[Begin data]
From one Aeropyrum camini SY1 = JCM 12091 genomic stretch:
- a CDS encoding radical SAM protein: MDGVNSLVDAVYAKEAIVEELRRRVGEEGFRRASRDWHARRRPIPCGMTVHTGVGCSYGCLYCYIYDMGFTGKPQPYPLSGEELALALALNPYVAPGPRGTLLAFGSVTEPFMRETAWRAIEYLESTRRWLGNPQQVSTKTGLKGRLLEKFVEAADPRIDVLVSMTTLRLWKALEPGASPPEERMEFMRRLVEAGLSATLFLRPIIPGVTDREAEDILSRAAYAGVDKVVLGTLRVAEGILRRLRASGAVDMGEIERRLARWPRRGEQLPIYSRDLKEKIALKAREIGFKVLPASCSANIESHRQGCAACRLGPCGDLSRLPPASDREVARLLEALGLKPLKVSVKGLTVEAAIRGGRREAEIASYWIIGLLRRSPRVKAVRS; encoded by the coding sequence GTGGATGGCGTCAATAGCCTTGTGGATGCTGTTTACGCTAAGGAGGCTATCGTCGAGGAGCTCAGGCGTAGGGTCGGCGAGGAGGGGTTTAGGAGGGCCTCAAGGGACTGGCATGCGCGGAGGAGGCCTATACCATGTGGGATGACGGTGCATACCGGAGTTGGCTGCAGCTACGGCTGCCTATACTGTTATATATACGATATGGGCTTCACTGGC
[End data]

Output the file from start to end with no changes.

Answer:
From one Aeropyrum camini SY1 = JCM 12091 genomic stretch:
- a CDS encoding radical SAM protein: MDGVNSLVDAVYAKEAIVEELRRRVGEEGFRRASRDWHARRRPIPCGMTVHTGVGCSYGCLYCYIYDMGFTGKPQPYPLSGEELALALALNPYVAPGPRGTLLAFGSVTEPFMRETAWRAIEYLESTRRWLGNPQQVSTKTGLKGRLLEKFVEAADPRIDVLVSMTTLRLWKALEPGASPPEERMEFMRRLVEAGLSATLFLRPIIPGVTDREAEDILSRAAYAGVDKVVLGTLRVAEGILRRLRASGAVDMGEIERRLARWPRRGEQLPIYSRDLKEKIALKAREIGFKVLPASCSANIESHRQGCAACRLGPCGDLSRLPPASDREVARLLEALGLKPLKVSVKGLTVEAAIRGGRREAEIASYWIIGLLRRSPRVKAVRS; encoded by the coding sequence GTGGATGGCGTCAATAGCCTTGTGGATGCTGTTTACGCTAAGGAGGCTATCGTCGAGGAGCTCAGGCGTAGGGTCGGCGAGGAGGGGTTTAGGAGGGCCTCAAGGGACTGGCATGCGCGGAGGAGGCCTATACCATGTGGGATGACGGTGCATACCGGAGTTGGCTGCAGCTACGGCTGCCTATACTGTTATATATACGATATGGGCTTCACTGGC